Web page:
Hiding in Plain Sight - Confession 38

2014.11.13 15:27:43

header My first ‘real’ programming language I started with was Java. I used it for many years and I used it a lot. One convention that I never understood well and only forced on myself for the sole reason of it being a convention was the creation of setter and getter methods for fields. It never made sense to me because in most cases I won't do any computations on the fields when they're being set or accessed, so why a method?

The only point I can see in accessor methods when they aren't used to copy or compute properties is when you have a project that has to be backwards compatible. In that case you might at some point want to change the inner representation of a class and to ensure that other dependant projects don't burn immediately you can emulate the behaviour by rewriting the accessor to refer to the right property or compute it somehow. But there's a funny part to this.

I never in my life had such a situation. I've used Java for many years, built medium sized applications with it, and yet it was never ever a good thing that I had accessor methods. In fact, it would've been easier and better to not have accessors because then if I changed a property I would've gotten compiler errors about bad accesses elsewhere in my code, which would ensure that I always know where to change everything. This isn't a strong answer now because people have invested a lot of work and time into refactoring tools so instead you hit a button that searches your code and does the replaces for the methods. Still, the point remains that for projects that aren't going to absolutely need backwards compatibility accessor methods are pointless.

Now let's look at the other case where I granted accessor methods: When you have to compute a property rather than directly returning it. In that case the method should probably be called something entirely different altogether anyway to ensure the user knows what the balls is going on in your API and doesn't just shrug and suppose it's a direct field access. So this point, too, is effectively a moot one. But then, what kind of situation can we think of where accessor methods would actually be granted?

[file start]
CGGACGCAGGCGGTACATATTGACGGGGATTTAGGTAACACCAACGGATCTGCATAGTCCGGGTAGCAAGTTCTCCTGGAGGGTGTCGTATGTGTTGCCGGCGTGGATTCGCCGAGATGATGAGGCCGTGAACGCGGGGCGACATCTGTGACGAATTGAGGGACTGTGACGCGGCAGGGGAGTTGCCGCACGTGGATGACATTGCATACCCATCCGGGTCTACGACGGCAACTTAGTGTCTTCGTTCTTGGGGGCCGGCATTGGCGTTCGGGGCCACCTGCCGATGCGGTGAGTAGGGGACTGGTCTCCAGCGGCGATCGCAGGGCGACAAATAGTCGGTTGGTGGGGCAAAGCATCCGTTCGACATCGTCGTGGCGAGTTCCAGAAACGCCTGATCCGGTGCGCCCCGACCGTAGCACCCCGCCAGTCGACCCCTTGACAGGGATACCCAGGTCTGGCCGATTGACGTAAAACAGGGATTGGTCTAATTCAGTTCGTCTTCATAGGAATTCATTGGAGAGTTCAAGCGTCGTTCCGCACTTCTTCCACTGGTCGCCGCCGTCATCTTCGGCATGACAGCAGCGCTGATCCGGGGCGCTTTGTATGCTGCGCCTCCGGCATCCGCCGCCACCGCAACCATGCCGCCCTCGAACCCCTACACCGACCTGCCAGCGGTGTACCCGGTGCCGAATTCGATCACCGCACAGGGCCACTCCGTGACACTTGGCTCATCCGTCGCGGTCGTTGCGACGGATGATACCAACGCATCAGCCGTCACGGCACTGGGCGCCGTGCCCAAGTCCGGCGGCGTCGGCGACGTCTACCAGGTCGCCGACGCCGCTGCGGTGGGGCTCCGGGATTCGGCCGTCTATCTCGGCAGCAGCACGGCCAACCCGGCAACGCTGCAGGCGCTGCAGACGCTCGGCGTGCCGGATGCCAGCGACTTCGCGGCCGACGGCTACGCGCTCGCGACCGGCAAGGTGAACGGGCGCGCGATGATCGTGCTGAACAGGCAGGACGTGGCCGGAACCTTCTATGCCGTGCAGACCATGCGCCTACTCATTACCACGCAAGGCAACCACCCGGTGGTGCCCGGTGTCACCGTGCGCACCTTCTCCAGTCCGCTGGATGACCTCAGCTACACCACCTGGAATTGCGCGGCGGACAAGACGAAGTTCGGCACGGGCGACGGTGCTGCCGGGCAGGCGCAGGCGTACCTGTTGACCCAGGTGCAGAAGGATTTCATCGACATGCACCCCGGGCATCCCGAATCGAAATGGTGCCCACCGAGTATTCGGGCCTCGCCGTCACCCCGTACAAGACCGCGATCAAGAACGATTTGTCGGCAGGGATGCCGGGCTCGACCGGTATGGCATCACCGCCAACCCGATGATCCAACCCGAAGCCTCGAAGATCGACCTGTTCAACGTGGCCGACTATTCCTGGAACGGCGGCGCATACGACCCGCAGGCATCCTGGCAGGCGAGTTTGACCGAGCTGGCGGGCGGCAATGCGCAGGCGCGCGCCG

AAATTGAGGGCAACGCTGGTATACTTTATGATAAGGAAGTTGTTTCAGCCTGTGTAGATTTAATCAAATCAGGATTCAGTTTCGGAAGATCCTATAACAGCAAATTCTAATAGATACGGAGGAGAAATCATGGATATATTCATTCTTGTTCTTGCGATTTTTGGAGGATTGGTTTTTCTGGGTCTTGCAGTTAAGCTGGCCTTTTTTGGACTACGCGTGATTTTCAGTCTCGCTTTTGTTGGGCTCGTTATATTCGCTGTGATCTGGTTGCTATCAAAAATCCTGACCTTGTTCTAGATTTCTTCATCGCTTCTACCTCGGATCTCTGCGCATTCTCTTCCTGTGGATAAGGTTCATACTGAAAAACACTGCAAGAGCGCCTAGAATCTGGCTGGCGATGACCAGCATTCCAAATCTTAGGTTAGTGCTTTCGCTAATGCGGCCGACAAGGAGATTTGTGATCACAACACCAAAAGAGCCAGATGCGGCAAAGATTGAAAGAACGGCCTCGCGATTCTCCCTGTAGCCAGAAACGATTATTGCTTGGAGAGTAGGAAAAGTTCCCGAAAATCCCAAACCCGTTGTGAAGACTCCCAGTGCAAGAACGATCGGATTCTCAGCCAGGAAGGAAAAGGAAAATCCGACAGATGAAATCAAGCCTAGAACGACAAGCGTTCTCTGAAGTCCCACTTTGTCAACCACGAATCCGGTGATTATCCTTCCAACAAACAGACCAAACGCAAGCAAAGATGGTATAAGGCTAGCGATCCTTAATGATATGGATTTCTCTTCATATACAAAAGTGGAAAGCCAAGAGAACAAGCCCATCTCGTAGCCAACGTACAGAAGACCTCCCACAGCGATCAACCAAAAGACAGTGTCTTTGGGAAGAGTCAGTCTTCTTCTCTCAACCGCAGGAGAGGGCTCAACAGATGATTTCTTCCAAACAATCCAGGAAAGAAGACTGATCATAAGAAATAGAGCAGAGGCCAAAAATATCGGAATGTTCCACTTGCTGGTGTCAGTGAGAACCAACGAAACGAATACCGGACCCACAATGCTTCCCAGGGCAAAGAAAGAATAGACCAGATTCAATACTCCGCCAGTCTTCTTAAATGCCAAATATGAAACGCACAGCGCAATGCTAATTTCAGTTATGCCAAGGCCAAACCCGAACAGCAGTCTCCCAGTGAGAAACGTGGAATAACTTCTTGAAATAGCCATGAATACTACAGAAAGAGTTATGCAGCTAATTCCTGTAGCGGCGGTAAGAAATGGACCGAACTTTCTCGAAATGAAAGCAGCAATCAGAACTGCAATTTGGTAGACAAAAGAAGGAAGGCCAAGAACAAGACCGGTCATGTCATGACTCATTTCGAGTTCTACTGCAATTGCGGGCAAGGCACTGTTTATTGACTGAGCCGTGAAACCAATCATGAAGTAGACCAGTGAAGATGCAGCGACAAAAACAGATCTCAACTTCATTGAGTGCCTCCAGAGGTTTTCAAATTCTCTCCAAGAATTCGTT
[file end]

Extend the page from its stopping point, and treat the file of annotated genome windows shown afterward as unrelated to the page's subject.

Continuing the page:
You might argue that you want a consistent style of interface. In which case there's no argument either because if you had no accessors whatsoever you would have a consistent interface too: properties and computational functions. So, no, this does not count either.

The absolutely last thing I can think of would be read-only properties. In this case, the only solution really is to declare your field private and put up a getter method. However, in probably the majority of cases fields are not read-only and even if they are they could probably be read/write without making the system more prone to disaster.

I know that the purpose of accessors is usually stated to be ‘information hiding’. That in itself isn't a proper reason though. How is it still hiding if it's the exact same as accessing the field directly, minus a function call? If it is actually done with the purpose of hiding the field, should it actually really be hidden at all? Why hide anything?